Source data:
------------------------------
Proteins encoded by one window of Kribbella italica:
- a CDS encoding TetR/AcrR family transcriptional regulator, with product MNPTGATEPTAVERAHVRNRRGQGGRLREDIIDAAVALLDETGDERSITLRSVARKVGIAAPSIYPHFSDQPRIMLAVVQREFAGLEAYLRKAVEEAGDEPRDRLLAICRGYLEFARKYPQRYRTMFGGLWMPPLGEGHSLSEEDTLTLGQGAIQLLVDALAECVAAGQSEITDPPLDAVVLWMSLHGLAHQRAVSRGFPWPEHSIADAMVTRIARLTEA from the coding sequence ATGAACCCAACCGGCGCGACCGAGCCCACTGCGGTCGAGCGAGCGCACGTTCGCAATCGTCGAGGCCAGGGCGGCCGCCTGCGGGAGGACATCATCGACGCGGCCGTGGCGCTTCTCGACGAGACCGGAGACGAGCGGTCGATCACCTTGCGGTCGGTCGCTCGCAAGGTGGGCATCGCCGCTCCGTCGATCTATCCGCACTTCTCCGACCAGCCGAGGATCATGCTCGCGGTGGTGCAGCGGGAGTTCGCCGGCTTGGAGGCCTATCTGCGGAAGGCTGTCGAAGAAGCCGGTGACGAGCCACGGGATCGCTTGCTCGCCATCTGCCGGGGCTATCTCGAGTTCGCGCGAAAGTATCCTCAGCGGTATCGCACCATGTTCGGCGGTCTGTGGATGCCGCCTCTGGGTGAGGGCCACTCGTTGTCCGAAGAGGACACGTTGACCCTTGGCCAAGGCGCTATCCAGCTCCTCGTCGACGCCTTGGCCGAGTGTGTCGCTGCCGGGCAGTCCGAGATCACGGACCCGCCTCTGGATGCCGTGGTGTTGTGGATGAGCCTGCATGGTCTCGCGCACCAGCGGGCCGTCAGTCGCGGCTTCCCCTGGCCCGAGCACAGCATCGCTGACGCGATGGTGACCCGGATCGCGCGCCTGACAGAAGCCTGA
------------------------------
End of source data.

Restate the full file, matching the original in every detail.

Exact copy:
Proteins encoded by one window of Kribbella italica:
- a CDS encoding TetR/AcrR family transcriptional regulator, with product MNPTGATEPTAVERAHVRNRRGQGGRLREDIIDAAVALLDETGDERSITLRSVARKVGIAAPSIYPHFSDQPRIMLAVVQREFAGLEAYLRKAVEEAGDEPRDRLLAICRGYLEFARKYPQRYRTMFGGLWMPPLGEGHSLSEEDTLTLGQGAIQLLVDALAECVAAGQSEITDPPLDAVVLWMSLHGLAHQRAVSRGFPWPEHSIADAMVTRIARLTEA from the coding sequence ATGAACCCAACCGGCGCGACCGAGCCCACTGCGGTCGAGCGAGCGCACGTTCGCAATCGTCGAGGCCAGGGCGGCCGCCTGCGGGAGGACATCATCGACGCGGCCGTGGCGCTTCTCGACGAGACCGGAGACGAGCGGTCGATCACCTTGCGGTCGGTCGCTCGCAAGGTGGGCATCGCCGCTCCGTCGATCTATCCGCACTTCTCCGACCAGCCGAGGATCATGCTCGCGGTGGTGCAGCGGGAGTTCGCCGGCTTGGAGGCCTATCTGCGGAAGGCTGTCGAAGAAGCCGGTGACGAGCCACGGGATCGCTTGCTCGCCATCTGCCGGGGCTATCTCGAGTTCGCGCGAAAGTATCCTCAGCGGTATCGCACCATGTTCGGCGGTCTGTGGATGCCGCCTCTGGGTGAGGGCCACTCGTTGTCCGAAGAGGACACGTTGACCCTTGGCCAAGGCGCTATCCAGCTCCTCGTCGACGCCTTGGCCGAGTGTGTCGCTGCCGGGCAGTCCGAGATCACGGACCCGCCTCTGGATGCCGTGGTGTTGTGGATGAGCCTGCATGGTCTCGCGCACCAGCGGGCCGTCAGTCGCGGCTTCCCCTGGCCCGAGCACAGCATCGCTGACGCGATGGTGACCCGGATCGCGCGCCTGACAGAAGCCTGA